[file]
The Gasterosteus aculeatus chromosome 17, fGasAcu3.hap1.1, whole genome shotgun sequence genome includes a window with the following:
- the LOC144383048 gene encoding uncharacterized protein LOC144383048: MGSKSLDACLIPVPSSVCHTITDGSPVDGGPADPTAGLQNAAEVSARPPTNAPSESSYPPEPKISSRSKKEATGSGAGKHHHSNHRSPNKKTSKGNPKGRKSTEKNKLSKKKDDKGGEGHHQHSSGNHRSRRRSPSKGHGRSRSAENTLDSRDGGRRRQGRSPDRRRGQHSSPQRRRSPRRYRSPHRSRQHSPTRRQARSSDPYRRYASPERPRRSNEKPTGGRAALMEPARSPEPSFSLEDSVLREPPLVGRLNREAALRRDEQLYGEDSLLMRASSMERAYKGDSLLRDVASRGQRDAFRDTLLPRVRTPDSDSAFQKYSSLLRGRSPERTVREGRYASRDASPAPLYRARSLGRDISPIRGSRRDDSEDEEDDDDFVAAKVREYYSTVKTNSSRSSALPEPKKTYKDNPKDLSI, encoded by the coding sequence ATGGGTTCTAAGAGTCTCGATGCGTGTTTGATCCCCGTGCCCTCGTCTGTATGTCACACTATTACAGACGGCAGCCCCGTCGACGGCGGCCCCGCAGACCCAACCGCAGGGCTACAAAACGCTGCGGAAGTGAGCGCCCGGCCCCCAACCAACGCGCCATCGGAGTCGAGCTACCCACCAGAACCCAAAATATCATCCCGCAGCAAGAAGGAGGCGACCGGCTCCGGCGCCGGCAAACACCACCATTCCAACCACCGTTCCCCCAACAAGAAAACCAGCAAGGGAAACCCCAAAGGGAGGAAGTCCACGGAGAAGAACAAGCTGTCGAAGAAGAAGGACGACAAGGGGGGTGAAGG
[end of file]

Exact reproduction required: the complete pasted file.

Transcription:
The Gasterosteus aculeatus chromosome 17, fGasAcu3.hap1.1, whole genome shotgun sequence genome includes a window with the following:
- the LOC144383048 gene encoding uncharacterized protein LOC144383048: MGSKSLDACLIPVPSSVCHTITDGSPVDGGPADPTAGLQNAAEVSARPPTNAPSESSYPPEPKISSRSKKEATGSGAGKHHHSNHRSPNKKTSKGNPKGRKSTEKNKLSKKKDDKGGEGHHQHSSGNHRSRRRSPSKGHGRSRSAENTLDSRDGGRRRQGRSPDRRRGQHSSPQRRRSPRRYRSPHRSRQHSPTRRQARSSDPYRRYASPERPRRSNEKPTGGRAALMEPARSPEPSFSLEDSVLREPPLVGRLNREAALRRDEQLYGEDSLLMRASSMERAYKGDSLLRDVASRGQRDAFRDTLLPRVRTPDSDSAFQKYSSLLRGRSPERTVREGRYASRDASPAPLYRARSLGRDISPIRGSRRDDSEDEEDDDDFVAAKVREYYSTVKTNSSRSSALPEPKKTYKDNPKDLSI, encoded by the coding sequence ATGGGTTCTAAGAGTCTCGATGCGTGTTTGATCCCCGTGCCCTCGTCTGTATGTCACACTATTACAGACGGCAGCCCCGTCGACGGCGGCCCCGCAGACCCAACCGCAGGGCTACAAAACGCTGCGGAAGTGAGCGCCCGGCCCCCAACCAACGCGCCATCGGAGTCGAGCTACCCACCAGAACCCAAAATATCATCCCGCAGCAAGAAGGAGGCGACCGGCTCCGGCGCCGGCAAACACCACCATTCCAACCACCGTTCCCCCAACAAGAAAACCAGCAAGGGAAACCCCAAAGGGAGGAAGTCCACGGAGAAGAACAAGCTGTCGAAGAAGAAGGACGACAAGGGGGGTGAAGG